The ranking of creative activity often strikes me as awkward at best, and counter-productive at worst. Competitive cooking shows are a great example. One chef leaves in tears, as I am thinking, “that looks great, pass that plate over here.” “This band is better than that band” always seems like a futile exercise.
Last night we attended the big end of the season high school marching band competition. My daughter is in one of the bands that competed. This competition has a prelims and finals format. They played two great shows. I think the best two shows they have played all season. When the rankings were announced after finals, they did not place as high as many hoped, or expected. There are some natural emotional reactions that can flow out in times like that. But, it made me remember something that my step-son said to me a few years ago.
My step-son, Blake, spent three summers performing on the DCI Tour with the Madison Scouts. (DCI is the highest level of marching band field show in the world. They would be pros, except you have to pay to do it…maybe another post.) At the end of one of Blake’s seasons, as I picked him up at the airport the day after finals, I commented that I thought they should have placed much higher. His response taught me something. He said that they had played one of their best shows of the season, and the audience loved it, and that was what they were there to do; be as good as they could be, and make something that moved people. They did that, and it was a success in his mind.
I feel like that is what my daughter’s band did last night. They performed as well as they could, and people liked it. That’s all that really matters.
…and that third place cheesecake can still make someone VERY happy.
The Music Industry Studies Program at Loyola University New Orleans (where I teach) has a weekly forum with all of our students. A couple of months ago our guest speaker was ill, so I put together a discussion on ideas around genre. There is video evidence. The talk starts about 10:30 in, after the student announcements.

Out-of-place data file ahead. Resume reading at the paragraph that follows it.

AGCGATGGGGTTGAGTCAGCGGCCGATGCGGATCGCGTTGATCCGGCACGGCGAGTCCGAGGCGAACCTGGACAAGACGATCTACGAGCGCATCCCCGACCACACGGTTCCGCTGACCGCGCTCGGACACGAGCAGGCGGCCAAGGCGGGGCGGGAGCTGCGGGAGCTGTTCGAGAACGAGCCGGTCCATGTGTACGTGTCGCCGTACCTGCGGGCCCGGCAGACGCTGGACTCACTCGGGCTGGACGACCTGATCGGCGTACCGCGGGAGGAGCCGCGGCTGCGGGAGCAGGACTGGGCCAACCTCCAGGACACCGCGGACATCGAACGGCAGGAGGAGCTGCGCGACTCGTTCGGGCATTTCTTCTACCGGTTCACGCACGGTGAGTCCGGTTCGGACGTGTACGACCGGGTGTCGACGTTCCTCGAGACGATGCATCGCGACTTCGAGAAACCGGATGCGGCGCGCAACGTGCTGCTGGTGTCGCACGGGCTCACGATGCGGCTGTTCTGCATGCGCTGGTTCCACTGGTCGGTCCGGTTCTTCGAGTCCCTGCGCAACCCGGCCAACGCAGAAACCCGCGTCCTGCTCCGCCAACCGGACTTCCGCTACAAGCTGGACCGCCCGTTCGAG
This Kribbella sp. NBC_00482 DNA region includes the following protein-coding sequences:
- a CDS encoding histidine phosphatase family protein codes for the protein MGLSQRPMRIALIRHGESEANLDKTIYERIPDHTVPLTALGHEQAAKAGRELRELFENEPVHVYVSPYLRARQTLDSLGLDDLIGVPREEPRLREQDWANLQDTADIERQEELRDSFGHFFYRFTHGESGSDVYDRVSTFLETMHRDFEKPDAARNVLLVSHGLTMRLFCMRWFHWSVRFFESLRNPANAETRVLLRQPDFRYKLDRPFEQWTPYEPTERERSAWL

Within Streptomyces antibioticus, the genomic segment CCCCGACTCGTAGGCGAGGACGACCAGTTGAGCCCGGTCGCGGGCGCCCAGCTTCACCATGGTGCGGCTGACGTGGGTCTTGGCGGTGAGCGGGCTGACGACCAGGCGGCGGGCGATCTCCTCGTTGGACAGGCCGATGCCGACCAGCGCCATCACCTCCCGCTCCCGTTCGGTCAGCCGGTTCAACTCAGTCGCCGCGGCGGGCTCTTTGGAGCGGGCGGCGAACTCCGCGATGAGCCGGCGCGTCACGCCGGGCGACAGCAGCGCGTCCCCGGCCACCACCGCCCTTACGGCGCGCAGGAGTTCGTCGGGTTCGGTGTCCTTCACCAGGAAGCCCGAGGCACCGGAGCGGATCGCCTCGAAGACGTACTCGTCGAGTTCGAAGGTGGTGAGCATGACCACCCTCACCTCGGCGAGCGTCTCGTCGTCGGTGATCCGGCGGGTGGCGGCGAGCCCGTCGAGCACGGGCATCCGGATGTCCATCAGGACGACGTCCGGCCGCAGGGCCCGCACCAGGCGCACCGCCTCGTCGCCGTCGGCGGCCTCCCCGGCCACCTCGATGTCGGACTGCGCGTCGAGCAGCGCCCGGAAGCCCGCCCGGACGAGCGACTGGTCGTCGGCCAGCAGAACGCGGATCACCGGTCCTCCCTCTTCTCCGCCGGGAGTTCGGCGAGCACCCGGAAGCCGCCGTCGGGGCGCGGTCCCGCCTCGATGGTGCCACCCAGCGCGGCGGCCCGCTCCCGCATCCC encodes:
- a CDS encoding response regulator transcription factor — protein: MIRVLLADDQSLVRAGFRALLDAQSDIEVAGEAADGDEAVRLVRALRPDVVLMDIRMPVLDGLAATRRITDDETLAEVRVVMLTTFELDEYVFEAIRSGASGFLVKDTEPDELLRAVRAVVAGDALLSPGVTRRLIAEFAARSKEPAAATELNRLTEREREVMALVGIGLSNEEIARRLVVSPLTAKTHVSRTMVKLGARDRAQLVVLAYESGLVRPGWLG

“Comparing artists to start-ups is a trend that has emerged this last couple of years as music and tech became ever more increasingly tied and the latter churned out its daily dose of spectacular stories and unicorns. When a particular field is successful, it would be a shame not to try to find some key take aways and apply them to an ecosystem like music where everything has been challenged and turned upside down these last 15 years or so.”
“Inventiveness and innovation require intelligence, but beyond intelligence they entail imagination, that is, the mental agility to make a leap beyond the accepted paradigm to another and to see the relationship between them that has escaped others. Training in the humanities is a training, if all goes well, in exploring “the other” and seeing how it relates to the known—an exercise in imagination. The cultivation of this skill is certainly not exclusive to the humanities, but they are especially apt for it. ” – John W. O’Malley S.J.
Yesterday on the radio, I heard an inspiring conversation about local news coverage, journalism, and democracy. Newspapers were a big part of the conversation.
A little backstory: After Hurricane Katrina, our neighborhood lost our curbside recycling service. Not long after that, I cancelled my newspaper subscription. I was not reading it very often, and since we couldn’t recycle it, I had some tree guilt.
The radio show yesterday made me rethink my newspaper situation. We have curbside recycling again, and I feel like I should aim to be a better informed citizen, so I decided to investigate getting a newspaper subscription. In the time since I cancelled my Times-Picayune subscription, the T-P has gone from a daily to publishing a hard copy only three days a week, and The Advocate has come into the New Orleans market.
I went to the T-P site first. Apparently you have to give all of your personal info and start a website account to find out how much a subscription costs. If the information is there otherwise, it was not easy to find. So I went to The Advocate’s website. They had a page with links to “See Prices.” That link opened a popup in which you enter your zip code, and click the “See Prices” button, and…nothing happens.
I possibly would have subscribed to both papers this morning, ended up with neither. Have they given up on this side of their business? Should I give up too and just commit to paying more attention to local web news?
A note to the apparent morons who run the state in which I live: I WILL PAY MORE TAXES TO SUPPORT HIGHER EDUCATION!!!!!!!!!